Yesterday, I wrote here about the possibility of impeaching William Barr. My thought at the time was to use that threat in case Barr’s redactions were another phase of Barr’s obstructive operations to protect Trump from the rule of law. And the threat could be used as part of an ultimatum to Barr, demanding that he give the relevant committees in the Congress a completely unredacted report, which they are surely entitled to.
But so far, I’ve not seen anyone suggesting that the redaction was dishonest in that way. (Did I miss something?) As far as I can tell, after his disgraceful news conference yesterday morning — spinning away dishonestly BEFORE the Report’s release — Barr may have gotten himself out of the way.
And my thought yesterday was that if indeed Barr has ceased to be an obstacle to the proper playing out of the process for which the Mueller Report was intended, it would be best to just leave behind the issue of Barr and his corruption.
Now I’m wondering: in view of all the ways that Barr has served a lawless President and impeded the rule of law over the four weeks since the Mueller Report landed on his desk, should the Democrats contemplate the impeachment of this Attorney General anyway?
Would that serve as an appropriate means to begin the process of re-establishing the rule of law, a fitting start of a process leading up to the President? Or would it be a distraction from the clearly more urgent task of dealing with a President whose contempt for the law and the Constitution is now well laid-out in the Report itself?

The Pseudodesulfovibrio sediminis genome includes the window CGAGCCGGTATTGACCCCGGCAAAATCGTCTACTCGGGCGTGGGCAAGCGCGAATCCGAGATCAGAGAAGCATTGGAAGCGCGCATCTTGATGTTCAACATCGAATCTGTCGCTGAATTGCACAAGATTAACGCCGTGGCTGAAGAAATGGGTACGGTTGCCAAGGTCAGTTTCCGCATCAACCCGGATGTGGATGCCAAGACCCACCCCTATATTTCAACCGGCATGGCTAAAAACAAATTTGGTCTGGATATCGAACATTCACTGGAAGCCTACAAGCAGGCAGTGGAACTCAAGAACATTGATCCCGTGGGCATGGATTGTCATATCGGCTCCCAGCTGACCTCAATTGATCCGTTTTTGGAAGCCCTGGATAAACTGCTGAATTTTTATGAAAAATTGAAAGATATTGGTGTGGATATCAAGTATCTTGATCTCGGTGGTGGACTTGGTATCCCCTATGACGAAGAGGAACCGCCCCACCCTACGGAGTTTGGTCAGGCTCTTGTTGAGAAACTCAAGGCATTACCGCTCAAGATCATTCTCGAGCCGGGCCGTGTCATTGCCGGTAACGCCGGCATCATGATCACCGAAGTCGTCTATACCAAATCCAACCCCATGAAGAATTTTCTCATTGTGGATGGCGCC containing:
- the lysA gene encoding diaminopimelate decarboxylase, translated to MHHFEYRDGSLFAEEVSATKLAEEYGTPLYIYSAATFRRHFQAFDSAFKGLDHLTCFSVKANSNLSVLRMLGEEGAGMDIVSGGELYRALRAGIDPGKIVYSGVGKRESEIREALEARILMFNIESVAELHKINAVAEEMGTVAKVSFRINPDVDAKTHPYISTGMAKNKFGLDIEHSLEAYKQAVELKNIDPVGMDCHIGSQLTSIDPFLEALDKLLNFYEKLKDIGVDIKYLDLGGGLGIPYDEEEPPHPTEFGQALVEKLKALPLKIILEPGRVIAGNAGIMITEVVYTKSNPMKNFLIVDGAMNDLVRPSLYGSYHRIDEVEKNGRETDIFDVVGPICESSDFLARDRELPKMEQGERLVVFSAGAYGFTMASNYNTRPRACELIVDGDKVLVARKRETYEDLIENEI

I was impressed last night with how strongly former federal prosecutor John Flannery spoke (on MSNBC) about the need to “get rid” of this Attorney General. Flannery spoke of an Attorney General who “Sells his oath of office,” saying flat out, “This is a guy who shouldn’t be in that office.” To Flannery’s way of thinking, “if we don’t get rid of him [Barr],””It’s shame on us.”
And as the means removing Barr, Flannery mentions the possibility of impeaching him. (He also mentions the Congress “ask[ing] for his removal,” and/or passing “a House resolution to get rid of him.”
So, should Congress go after Barr — whose conduct surely should disqualify him from being America’s top law enforcement officer — or should it let Barr’s” high crimes and misdemeanors” pass so as not to distract from the President who has so grossly violated his presidential responsibility to “take care that the laws be faithfully executed?”